Is it normal for earrings to smell?

If your earrings smell, Dr. Yadav assures it’s usually nothing to worry about. “It’s normal and not particularly a cause for concern unless the piercing is new, as this bacteria buildup can cause an infection,” she says.

If you’ve recently had your ears pierced, know that your ear lobe piercings will take about six to eight weeks to heal, whereas ear cartilage piercings can take anywhere from four months up to a year to heal. While your piercing is healing, proper care is important to avoid the risk of possible infection. Aftercare will usually involve cleaning your piercing with a cleansing solution up to three times per day, Denise Pate, MD, a board-certified internal medicine physician at the Medical Offices of Manhattan in New York City, told Well+Good.

Redness, a clear or bloody discharge, and swelling are all to be expected within the first day or two of a piercing. However, if these persist, and additionally, you experience pain, throbbing, skin that is tender to the touch, or fever, it’s important to speak with a healthcare provider to rule out the possibility of an infection.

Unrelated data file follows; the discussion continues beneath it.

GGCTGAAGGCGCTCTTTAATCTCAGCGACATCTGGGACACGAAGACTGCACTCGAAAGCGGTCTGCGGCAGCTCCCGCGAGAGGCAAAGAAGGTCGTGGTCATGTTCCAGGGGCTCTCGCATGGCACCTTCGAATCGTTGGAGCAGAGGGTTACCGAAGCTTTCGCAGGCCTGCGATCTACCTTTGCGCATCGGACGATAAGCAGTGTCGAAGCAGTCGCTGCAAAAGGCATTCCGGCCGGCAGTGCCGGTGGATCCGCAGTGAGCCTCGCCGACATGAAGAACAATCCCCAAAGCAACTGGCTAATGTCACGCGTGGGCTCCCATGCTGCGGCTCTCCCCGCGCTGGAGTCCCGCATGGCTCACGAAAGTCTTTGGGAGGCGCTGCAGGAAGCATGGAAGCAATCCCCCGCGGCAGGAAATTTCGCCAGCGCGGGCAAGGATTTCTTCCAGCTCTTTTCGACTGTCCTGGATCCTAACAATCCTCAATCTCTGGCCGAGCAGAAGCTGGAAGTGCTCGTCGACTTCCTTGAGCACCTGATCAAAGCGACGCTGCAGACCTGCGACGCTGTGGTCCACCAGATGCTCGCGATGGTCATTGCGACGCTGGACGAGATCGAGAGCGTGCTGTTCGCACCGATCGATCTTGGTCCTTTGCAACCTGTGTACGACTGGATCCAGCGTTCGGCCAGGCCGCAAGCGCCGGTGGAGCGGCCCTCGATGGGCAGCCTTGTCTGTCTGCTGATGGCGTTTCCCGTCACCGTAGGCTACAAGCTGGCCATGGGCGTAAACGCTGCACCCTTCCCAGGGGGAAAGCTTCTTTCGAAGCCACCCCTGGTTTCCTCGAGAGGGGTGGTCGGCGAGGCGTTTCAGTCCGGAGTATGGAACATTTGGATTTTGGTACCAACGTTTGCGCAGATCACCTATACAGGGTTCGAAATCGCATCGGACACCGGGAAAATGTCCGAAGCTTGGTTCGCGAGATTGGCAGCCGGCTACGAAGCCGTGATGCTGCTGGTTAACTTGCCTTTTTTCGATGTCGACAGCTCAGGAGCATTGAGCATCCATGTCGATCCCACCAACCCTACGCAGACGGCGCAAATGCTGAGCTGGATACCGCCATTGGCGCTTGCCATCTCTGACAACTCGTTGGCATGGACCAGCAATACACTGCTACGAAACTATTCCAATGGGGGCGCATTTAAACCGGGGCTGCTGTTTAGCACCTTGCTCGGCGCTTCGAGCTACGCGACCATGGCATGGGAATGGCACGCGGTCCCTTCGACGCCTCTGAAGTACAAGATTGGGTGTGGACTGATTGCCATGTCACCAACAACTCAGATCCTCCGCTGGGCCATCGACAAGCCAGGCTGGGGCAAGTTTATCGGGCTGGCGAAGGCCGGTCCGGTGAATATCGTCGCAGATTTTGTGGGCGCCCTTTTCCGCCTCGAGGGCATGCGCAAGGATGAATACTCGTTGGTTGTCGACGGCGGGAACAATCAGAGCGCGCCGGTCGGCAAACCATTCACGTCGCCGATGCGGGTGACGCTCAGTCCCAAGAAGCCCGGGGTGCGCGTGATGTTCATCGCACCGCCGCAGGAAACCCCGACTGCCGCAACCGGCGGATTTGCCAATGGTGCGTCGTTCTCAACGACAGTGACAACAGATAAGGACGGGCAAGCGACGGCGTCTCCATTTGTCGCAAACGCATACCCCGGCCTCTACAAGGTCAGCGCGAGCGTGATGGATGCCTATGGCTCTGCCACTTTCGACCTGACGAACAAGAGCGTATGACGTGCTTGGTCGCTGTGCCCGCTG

Preventing earring odor

If you want to prevent and stop the earring odor, it’s best to clean your earrings and ears as part of your regular hygiene routine—the process of which is simple. “Take off the earrings, clean your ears and lobes with soap and water, and wash your earrings after every wash,” says Dr. Patel. When cleaning earring backs, Dr. Yadav recommends using isopropyl alcohol or, if jewelry posts are more fragile, an antibacterial hand soap. Dr. Patel adds that you’ll want to keep anything that absorbs sweat and comes into regular contact with your ears clean, too. (Think: pillowcases, earphones or headphones, and your cell phone.)

In addition to cleaning your earrings, you’ll want to change your earrings at least once a week. As Dr. Patel previously mentioned, leaving your earrings in for too long can also result in smelly ear cheese—and Dr. Yadav agrees: “The smell gets worse if you don’t regularly clean your piercings or remove them to clean them.” If your ears are newly pierced, it’s likely that you won’t be able to remove the piercing until it has completely healed. Still, it’s essential to keep your piercing—or multiple ear piercings—and the surrounding area clean. As mentioned, you’ll want to clean the piercing two to three times per day using a cleansing or sterile saline solution.